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Oct 2013 (Vol. 58, No. 9)

Dear Saints of Grace,

As a reminder, I am presenting to you the different sections that make up the Book of Concord of 1580. The second section of Lutheran Confessions deals with The Three Universal or Ecumenical Creeds.  These are the Apostles, Nicene, & Athanasian Creeds. The Book of Concord viewed itself in light of the creeds of the ancient church. Each of the Lutheran confessional documents contained within the Book of Concord quotes from or mentions at least one of the three ecumenical creeds. By utilizing these creeds the authors of the confessional documents knew that they were united with the faith of the whole Christian church.

This last statement is important because some may view Lutheranism as a new faith that came about at the time of the Reformation, it is not. Inclusion of the creeds in 16th century books of doctrine dates as far back as 1530 through one of Martin Luther’s comrades Phillip Melanchthon. This practice would continue in later Lutheran writings as well.  The inclusion of the creeds reveals the deep conviction that the creators of the Book of Concord had during the Reformation; not wanting to break from the ancient church, and in fact holding to and recovering the chief teachings of the universal (or ‘catholic’) faith. It is a continuation of the historic, Christian faith of all times and places.  The word “catholic” comes from two Greek words that mean “according to the whole.” So in this sense Lutheranism is catholic. We could call ourselves Lutheran Catholics, for we lay hold to our identity through the Lutheran Confessions. While those who try to lay claim to the name ‘Catholic’ (by itself) should properly pronounce themselves as Roman Catholics, for they lay hold to their identity through the Pope who rules from Rome.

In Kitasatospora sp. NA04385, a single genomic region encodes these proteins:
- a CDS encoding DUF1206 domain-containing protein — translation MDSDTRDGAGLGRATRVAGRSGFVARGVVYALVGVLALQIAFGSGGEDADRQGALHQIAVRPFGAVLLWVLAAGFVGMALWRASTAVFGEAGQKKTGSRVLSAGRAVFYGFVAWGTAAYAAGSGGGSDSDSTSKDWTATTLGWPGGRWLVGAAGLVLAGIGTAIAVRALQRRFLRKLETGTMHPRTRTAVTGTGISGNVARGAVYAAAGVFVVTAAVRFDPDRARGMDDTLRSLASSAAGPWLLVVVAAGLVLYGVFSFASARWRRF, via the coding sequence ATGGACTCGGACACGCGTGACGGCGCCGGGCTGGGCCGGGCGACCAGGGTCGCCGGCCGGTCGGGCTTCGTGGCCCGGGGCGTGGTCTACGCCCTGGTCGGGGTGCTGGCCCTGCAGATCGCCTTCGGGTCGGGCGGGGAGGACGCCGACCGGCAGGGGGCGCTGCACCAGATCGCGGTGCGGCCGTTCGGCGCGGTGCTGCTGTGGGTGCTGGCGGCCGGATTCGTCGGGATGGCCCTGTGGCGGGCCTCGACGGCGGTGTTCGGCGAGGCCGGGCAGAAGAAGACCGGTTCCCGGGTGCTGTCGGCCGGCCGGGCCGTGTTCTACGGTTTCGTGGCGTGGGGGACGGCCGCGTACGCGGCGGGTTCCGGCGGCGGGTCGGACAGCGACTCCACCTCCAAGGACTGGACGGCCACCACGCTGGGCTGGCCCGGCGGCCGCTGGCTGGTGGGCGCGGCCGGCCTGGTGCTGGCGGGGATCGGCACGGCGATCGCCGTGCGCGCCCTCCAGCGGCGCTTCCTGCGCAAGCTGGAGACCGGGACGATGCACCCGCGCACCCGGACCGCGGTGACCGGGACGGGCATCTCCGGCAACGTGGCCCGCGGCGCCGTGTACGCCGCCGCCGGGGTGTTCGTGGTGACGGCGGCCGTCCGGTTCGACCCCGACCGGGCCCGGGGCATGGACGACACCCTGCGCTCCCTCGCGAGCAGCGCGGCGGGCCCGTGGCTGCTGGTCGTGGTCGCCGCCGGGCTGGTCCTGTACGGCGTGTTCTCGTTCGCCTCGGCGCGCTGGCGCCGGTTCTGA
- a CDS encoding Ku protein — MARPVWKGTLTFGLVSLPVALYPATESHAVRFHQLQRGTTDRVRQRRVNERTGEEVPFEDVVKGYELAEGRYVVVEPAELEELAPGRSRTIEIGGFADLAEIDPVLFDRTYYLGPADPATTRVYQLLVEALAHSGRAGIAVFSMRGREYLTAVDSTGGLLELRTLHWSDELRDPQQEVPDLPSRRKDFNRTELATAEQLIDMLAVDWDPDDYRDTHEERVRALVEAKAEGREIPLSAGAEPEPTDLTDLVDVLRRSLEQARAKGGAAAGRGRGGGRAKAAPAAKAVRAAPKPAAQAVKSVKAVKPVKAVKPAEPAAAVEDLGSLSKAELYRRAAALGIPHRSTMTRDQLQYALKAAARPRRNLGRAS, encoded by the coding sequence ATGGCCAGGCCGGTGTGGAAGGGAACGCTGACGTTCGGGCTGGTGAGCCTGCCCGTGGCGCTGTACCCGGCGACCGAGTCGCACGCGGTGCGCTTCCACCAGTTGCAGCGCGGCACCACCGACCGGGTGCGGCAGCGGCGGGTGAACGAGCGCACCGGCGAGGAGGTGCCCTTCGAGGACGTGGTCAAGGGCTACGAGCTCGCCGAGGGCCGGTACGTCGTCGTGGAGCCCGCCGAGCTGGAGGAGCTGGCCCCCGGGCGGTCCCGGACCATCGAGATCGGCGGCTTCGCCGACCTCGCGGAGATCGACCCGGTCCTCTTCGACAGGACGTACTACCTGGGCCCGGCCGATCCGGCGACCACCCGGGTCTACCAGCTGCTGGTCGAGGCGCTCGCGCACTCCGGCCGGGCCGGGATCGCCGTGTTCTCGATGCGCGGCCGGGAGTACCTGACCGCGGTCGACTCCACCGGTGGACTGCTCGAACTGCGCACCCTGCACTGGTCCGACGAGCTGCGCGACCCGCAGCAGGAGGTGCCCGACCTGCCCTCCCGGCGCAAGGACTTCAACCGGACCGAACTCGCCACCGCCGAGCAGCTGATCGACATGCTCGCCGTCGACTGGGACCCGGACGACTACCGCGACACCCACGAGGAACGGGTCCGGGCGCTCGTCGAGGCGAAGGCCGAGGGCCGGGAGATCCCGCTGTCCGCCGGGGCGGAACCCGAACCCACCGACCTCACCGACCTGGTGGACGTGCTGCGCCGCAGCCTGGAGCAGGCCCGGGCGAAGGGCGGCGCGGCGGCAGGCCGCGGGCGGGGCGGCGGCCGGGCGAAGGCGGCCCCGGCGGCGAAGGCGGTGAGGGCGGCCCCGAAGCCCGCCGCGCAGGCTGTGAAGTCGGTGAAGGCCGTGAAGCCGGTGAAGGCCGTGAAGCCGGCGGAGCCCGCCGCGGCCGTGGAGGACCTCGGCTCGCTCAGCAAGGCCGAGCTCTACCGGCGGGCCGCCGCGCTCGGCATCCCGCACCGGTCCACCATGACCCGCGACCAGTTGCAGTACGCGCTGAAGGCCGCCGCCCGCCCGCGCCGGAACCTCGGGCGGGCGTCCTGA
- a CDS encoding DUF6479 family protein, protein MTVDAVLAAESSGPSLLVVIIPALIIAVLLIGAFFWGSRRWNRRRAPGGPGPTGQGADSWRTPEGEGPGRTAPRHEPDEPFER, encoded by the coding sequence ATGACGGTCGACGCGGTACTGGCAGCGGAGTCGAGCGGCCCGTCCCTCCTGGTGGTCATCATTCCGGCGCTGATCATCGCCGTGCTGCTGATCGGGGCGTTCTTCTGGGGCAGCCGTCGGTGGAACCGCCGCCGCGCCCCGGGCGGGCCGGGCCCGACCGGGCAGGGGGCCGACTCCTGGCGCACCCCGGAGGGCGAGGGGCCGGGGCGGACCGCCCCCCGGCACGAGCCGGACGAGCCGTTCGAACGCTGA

The new reader’s edition of the Book of Concord gives a great summary of the importance of staying with the ancient teachings of the Church through the Reformation by stating:

“The Lutherans never wanted to reject and rebel against the Roman Church. They were, however, held captive by the force of the clear truth of God’s Word.  They refused to compromise that truth.  They denied the claim by Rome that it was in fact the “true Church.” They regarded Romanism to be a deep corruption of the genuine Church catholic (universal) of the New Testament and of the Early Fathers of the Church. The claim of “catholicity” was reserved by the Lutherans only for that which was biblically true, not what was merely a long honored tradition within the Roman Church. Many years after being forced out of fellowship with Rome, Martin Luther finally let his name be associated with his teachings by speaking of “Lutheranism.””

(Introduction to the Ecumenical Creeds, Concordia; The Lutheran Confessions, pg. 41, emphasis mine)

Throughout the history of the church, people have stood for the truth of the Gospel, and as a result the Creeds themselves bear testimony.  The Apostles, Nicene, & Athanasian Creeds are the most ancient of all the Confessions of Faith in the Holy Catholic Church and these truths are proudly carried on in the Book of Concord of 1580.  Therefore, by holding to the teachings of the Book of Concord, Confessional Lutheran Churches, and those who confess through their fellowship in such Churches, can rightfully say that they belong to the One Holy Catholic and Apostolic Church, just as that same Confession of Faith has been believed and confessed by way of the Creeds throughout the Church’s history.

With you IN Christ!